How these tests are performed
- Pap smear: your gynecologist will insert a speculum, which is a tube-shaped instrument to open the vagina. Using a soft brush, the physician will “brush” off cervical cells for inspection of abnormal/and/or cancer cells.
- Cervical screening is performed in the same manner, but the end result is to look for the presence of human papillomavirus (HPV).
How to prepare before the examination
- avoid intercourse,
- avoid douches,
- tampon use,
- any medication or anti-contraceptive gel/foam/cream or other intra-vaginal medication.
When and how often should they be performed
- Women between the ages of 21 and 29: if the pap test results are normal, your gynecologist will propose for you to get re-tested in 3 years. If the Pap/HPV co-test is available and normal, it is recommended to test again in 5 years.
- Women between the age of 30 to 65: same guidelines as women from 21 to 29 years of age.
- Women older than 65: shouldn’t be tested if a total hysterectomy has been done or if constant screening has been normal for several years.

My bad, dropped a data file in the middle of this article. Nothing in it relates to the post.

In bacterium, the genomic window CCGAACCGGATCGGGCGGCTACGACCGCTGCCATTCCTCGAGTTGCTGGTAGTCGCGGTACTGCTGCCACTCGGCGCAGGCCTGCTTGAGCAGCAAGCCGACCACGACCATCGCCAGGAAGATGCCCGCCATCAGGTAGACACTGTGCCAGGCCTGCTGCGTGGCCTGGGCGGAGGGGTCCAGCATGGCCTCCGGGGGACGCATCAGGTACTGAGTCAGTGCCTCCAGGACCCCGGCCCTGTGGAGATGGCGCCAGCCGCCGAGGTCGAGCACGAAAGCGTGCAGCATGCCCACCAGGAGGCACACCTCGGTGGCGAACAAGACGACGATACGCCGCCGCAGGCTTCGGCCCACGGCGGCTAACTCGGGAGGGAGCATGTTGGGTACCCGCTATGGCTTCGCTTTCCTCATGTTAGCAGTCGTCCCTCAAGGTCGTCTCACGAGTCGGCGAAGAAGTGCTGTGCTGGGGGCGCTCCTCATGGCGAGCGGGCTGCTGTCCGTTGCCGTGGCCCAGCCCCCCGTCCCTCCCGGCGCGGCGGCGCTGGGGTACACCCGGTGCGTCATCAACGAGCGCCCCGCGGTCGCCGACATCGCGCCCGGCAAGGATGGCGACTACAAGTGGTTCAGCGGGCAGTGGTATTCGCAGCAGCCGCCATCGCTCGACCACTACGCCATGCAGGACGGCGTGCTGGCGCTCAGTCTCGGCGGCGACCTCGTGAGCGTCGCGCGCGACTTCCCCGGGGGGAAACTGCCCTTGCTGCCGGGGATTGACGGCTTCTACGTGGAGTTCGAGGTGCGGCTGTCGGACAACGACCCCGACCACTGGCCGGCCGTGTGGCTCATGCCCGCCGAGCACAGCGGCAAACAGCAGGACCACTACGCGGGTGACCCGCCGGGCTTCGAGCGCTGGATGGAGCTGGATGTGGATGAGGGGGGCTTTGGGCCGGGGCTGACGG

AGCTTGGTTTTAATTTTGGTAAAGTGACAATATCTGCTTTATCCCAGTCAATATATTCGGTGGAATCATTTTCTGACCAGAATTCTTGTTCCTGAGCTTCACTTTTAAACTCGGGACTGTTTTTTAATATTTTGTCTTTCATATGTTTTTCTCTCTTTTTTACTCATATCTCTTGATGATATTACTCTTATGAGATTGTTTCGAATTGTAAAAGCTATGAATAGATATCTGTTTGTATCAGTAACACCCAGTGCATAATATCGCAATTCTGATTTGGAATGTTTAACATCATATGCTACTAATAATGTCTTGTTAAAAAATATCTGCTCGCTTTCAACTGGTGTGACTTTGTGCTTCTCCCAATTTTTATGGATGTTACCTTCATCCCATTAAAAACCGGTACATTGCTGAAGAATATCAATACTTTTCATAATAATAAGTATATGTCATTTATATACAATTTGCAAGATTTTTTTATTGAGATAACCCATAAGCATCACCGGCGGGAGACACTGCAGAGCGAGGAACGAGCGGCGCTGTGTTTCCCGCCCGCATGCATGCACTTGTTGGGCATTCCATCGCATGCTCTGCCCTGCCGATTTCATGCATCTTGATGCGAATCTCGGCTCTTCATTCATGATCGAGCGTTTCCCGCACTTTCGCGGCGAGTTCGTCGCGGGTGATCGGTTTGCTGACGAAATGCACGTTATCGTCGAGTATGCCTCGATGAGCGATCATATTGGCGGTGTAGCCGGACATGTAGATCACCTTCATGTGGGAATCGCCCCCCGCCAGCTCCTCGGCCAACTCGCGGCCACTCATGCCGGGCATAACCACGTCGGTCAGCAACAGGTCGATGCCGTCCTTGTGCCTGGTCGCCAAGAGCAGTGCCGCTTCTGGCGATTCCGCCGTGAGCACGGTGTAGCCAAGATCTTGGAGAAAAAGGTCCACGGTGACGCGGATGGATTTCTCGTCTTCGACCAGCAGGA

What will be done in case of unwanted results
- Positive HPV but normal pap: this occurs in many women. The infection usually clears up within 2 years. Your gynecologist may refer you for a follow-up test within a year or two, if the infection is still present, you may need a colposcopy (your gynecologist will use a colposcope to better visualize your cervix, vulva, and vagina for abnormal tissue).
- Inflammatory process detected: this could mask invasive cancer thus the infection must be treated, and a pap follow-up must be performed within 3-6 months. If abnormality persists, you will be referred for a colposcopy.
- ASCUS (atypical squamous cells of undetermined significance) positive: this presents the most common abnormality noted in pap smears. It may signify an ongoing infection with HPV or yeast. A follow-up pap smear should be performed within 3-6 months but if abnormal cells persist, you will be referred for a colposcopy.
- LSIL (low-grade squamous intraepithelial lesion) and HSIL (high-grade squamous intraepithelial lesion): this depicts the presence of cancerous cells; your gynecologist will refer you for a colposcopy accompanied by biopsy
- Invasive cancer: biopsy if the growth of the tumor is evident or you will be referred for a colposcopy accompanied by biopsy.
- AGUS (abnormal glandular cells of undetermined significance): in this case, colposcopy and biopsy will be required and then followed by what we call a cone biopsy (to remove all abnormal cells) and dilation/curettage (a procedure that is both diagnostic and therapeutic to remove all residual abnormal cells).